We discuss the following topics in this blog:
- The “lockdown growth” in OTT subscriptions.
- Leveraging FTTx to meet high data usage
- Role of FTTx Mantra
In addition to these topics, we shall also be answering the following FAQs:
- What is WiFi?
- What is an Optical Fibre Cable?
How OTTs saw a Massive Surge During Lockdowns?
“This is absolutely fake. If you want free Netflix, please use someone else’s account like the rest of us.”
Netflix India threw this pearl on Twitter when a user asked people to dial a telephone number to get a free Netflix account. It’s common knowledge that a large number of people use other people’s accounts to “Netflix”. Despite that, the OTT platform added almost 16 million subscribers and reported a revenue of $5.77 billion in its first quarter of 2020. Netflix called this surge in subscriptions the “lockdown growth”.
Netflix and other OTT platforms are only one of the marvels of Internet connectivity that have come handy during this crisis. Internet connectivity has come to the rescue for individuals and businesses in COVID-19 pandemic in many ways.
Data Usage is Surging
The data usage has increased alarmingly thanks to the lockdowns and travel restrictions across the globe. Data seems to be the only thing that can travel these days. In India, data traffic has jumped 47% in comparison to 2019. This translates to 11 GB a month per user. In Spain, mobile data consumption has jumped by 30%.
The upsurge in data usage traffic, and need for more bandwidth and greater customer experience need to be complemented with lower latency. The service providers now face a challenge to scale last-mile performance and bandwidth while reducing the costs and effectively monetising last-mile assets.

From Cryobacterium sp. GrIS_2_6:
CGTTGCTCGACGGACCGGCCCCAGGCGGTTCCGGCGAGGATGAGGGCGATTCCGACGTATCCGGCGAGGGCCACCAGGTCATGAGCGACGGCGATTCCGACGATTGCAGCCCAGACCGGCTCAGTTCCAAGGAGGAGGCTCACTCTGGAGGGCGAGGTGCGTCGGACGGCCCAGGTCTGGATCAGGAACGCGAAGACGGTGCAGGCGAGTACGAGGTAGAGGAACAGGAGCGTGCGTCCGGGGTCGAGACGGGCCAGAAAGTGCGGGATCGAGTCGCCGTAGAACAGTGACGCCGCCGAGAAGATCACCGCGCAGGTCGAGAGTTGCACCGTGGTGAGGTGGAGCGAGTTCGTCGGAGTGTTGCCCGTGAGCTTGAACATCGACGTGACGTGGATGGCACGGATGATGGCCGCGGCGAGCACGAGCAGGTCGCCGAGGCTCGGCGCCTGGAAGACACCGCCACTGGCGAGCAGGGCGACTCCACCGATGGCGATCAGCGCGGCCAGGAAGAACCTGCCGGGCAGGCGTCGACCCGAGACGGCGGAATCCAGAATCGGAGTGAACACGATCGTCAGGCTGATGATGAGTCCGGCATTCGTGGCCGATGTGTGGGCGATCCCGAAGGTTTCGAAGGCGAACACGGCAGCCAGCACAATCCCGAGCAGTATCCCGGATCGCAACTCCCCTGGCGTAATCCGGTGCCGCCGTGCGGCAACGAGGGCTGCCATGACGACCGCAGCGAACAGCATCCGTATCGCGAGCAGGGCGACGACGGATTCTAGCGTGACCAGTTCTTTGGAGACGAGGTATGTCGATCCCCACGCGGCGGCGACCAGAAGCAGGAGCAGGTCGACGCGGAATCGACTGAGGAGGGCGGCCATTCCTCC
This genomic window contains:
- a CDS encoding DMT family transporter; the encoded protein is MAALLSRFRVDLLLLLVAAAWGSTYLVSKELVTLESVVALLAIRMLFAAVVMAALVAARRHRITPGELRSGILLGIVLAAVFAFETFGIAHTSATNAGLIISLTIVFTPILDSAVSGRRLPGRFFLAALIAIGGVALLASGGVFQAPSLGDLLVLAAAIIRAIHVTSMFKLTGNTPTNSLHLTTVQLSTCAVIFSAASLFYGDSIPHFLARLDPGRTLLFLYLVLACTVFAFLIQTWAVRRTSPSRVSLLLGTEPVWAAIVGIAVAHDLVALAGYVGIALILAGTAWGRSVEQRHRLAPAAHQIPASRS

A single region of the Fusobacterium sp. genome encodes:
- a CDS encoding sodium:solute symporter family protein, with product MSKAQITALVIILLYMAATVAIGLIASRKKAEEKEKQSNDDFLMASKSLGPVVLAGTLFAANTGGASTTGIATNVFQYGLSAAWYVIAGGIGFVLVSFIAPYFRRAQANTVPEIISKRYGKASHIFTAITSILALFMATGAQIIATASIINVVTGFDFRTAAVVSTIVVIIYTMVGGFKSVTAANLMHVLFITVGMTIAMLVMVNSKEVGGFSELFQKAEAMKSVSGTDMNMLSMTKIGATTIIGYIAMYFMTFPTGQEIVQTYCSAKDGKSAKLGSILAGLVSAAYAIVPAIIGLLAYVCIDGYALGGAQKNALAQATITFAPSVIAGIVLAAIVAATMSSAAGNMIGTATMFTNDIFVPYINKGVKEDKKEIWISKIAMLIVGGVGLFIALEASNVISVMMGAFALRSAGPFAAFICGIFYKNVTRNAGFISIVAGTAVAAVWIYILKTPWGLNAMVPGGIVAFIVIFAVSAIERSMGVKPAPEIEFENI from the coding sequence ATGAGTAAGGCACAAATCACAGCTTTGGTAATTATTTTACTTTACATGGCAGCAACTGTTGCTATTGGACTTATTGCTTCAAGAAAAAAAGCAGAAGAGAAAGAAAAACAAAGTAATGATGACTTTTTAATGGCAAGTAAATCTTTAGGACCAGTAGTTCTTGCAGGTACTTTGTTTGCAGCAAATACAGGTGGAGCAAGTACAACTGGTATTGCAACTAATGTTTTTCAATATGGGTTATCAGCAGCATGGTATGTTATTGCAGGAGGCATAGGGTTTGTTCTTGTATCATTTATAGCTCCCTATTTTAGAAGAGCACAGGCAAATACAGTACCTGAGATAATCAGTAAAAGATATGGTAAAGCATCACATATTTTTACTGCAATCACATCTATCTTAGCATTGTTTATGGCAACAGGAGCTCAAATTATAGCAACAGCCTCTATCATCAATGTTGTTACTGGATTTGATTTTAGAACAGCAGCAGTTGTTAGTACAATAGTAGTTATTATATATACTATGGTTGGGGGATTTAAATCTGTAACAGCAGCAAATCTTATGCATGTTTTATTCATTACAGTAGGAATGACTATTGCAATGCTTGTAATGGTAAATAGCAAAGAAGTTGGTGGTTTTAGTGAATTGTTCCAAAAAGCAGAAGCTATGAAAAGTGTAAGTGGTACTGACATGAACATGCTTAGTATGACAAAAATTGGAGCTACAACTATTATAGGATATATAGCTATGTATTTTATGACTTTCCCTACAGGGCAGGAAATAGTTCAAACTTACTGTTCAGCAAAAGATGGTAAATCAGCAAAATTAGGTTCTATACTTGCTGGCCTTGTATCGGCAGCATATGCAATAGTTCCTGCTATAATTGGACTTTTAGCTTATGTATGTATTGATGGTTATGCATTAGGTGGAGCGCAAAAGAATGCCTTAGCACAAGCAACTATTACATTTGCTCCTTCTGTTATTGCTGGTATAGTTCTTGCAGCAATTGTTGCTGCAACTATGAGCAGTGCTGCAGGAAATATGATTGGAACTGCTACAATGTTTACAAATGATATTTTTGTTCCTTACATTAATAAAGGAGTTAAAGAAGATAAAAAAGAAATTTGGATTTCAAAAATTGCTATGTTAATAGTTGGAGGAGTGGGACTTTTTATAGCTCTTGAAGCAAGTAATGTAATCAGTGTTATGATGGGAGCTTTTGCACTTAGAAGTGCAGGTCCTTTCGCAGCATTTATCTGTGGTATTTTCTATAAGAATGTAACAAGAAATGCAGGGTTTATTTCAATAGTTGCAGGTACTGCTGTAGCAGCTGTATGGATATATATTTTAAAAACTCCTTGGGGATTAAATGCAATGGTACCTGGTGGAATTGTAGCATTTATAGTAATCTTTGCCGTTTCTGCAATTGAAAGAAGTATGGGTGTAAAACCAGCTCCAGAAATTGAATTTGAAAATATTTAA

Is FTTx the Answer?
Fibre to the x has emerged as an answer for service providers who want to maximise performance and increase reliability for deployments in a broad range of environments. FTTx solutions have been able to provide ultra-high-speed last mile data connectivity enabling truly digital lives. With the growing demand for fibre architecture, the global FTTx market is expected to reach $1.09 billion by 2025.
While a traditional fiberized network infrastructure can answer the demands of today, it may struggle with the needs of tomorrow. With emerging technologies and 5G coming into foray, the legacy networks will need to be more competitive. The networks of future would overcome the constraints of a rigid physical infrastructure and would be software-driven. The virtual network functions would replace single-function network hardware and would allow for centralized control, with decentralized storage, compute and memory.
What CSPs need is an FTTx network that has the scale, latency and agility needed to suit all future requirements of emerging technologies.
In comes FTTx Mantra
STL’s FTTx Mantra unites design innovation and expertise in service engineering onto a single technology platform. It brings together the power of ingenious optical-fibre products, integrated network design, innovative virtualisation, inclusive approach to hyper-scale network deployment, and intelligent software solutions that use analytics and Big Data. The platform ensures faster and easier fibre infrastructure roll-out to the customers’ end-point. This new hands-on technology assists early adopters to reduce time-to-market of consumer broadband services as well as capital and operational costs of network deployment.